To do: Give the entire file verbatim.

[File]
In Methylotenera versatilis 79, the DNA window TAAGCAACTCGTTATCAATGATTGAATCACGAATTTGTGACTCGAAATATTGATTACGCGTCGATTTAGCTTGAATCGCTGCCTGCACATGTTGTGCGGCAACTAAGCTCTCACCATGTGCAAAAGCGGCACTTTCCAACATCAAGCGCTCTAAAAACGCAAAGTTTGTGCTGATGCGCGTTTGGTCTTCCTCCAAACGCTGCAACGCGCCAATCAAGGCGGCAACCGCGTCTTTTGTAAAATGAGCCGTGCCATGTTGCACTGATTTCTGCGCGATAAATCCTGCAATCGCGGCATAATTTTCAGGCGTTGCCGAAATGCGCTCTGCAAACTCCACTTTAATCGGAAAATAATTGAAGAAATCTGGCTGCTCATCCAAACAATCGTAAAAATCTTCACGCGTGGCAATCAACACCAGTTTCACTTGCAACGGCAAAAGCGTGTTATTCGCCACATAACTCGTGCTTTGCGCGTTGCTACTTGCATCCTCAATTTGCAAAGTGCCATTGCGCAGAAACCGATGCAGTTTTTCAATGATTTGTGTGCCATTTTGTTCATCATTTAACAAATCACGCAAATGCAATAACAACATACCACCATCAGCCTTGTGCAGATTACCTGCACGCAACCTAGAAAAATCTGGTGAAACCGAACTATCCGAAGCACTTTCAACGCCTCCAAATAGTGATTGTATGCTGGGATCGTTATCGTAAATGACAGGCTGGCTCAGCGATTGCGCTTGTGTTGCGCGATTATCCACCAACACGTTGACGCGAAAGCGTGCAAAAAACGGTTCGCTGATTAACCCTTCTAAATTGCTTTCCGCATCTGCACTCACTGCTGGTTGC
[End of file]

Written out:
In Methylotenera versatilis 79, the DNA window TAAGCAACTCGTTATCAATGATTGAATCACGAATTTGTGACTCGAAATATTGATTACGCGTCGATTTAGCTTGAATCGCTGCCTGCACATGTTGTGCGGCAACTAAGCTCTCACCATGTGCAAAAGCGGCACTTTCCAACATCAAGCGCTCTAAAAACGCAAAGTTTGTGCTGATGCGCGTTTGGTCTTCCTCCAAACGCTGCAACGCGCCAATCAAGGCGGCAACCGCGTCTTTTGTAAAATGAGCCGTGCCATGTTGCACTGATTTCTGCGCGATAAATCCTGCAATCGCGGCATAATTTTCAGGCGTTGCCGAAATGCGCTCTGCAAACTCCACTTTAATCGGAAAATAATTGAAGAAATCTGGCTGCTCATCCAAACAATCGTAAAAATCTTCACGCGTGGCAATCAACACCAGTTTCACTTGCAACGGCAAAAGCGTGTTATTCGCCACATAACTCGTGCTTTGCGCGTTGCTACTTGCATCCTCAATTTGCAAAGTGCCATTGCGCAGAAACCGATGCAGTTTTTCAATGATTTGTGTGCCATTTTGTTCATCATTTAACAAATCACGCAAATGCAATAACAACATACCACCATCAGCCTTGTGCAGATTACCTGCACGCAACCTAGAAAAATCTGGTGAAACCGAACTATCCGAAGCACTTTCAACGCCTCCAAATAGTGATTGTATGCTGGGATCGTTATCGTAAATGACAGGCTGGCTCAGCGATTGCGCTTGTGTTGCGCGATTATCCACCAACACGTTGACGCGAAAGCGTGCAAAAAACGGTTCGCTGATTAACCCTTCTAAATTGCTTTCCGCATCTGCACTCACTGCTGGTTGC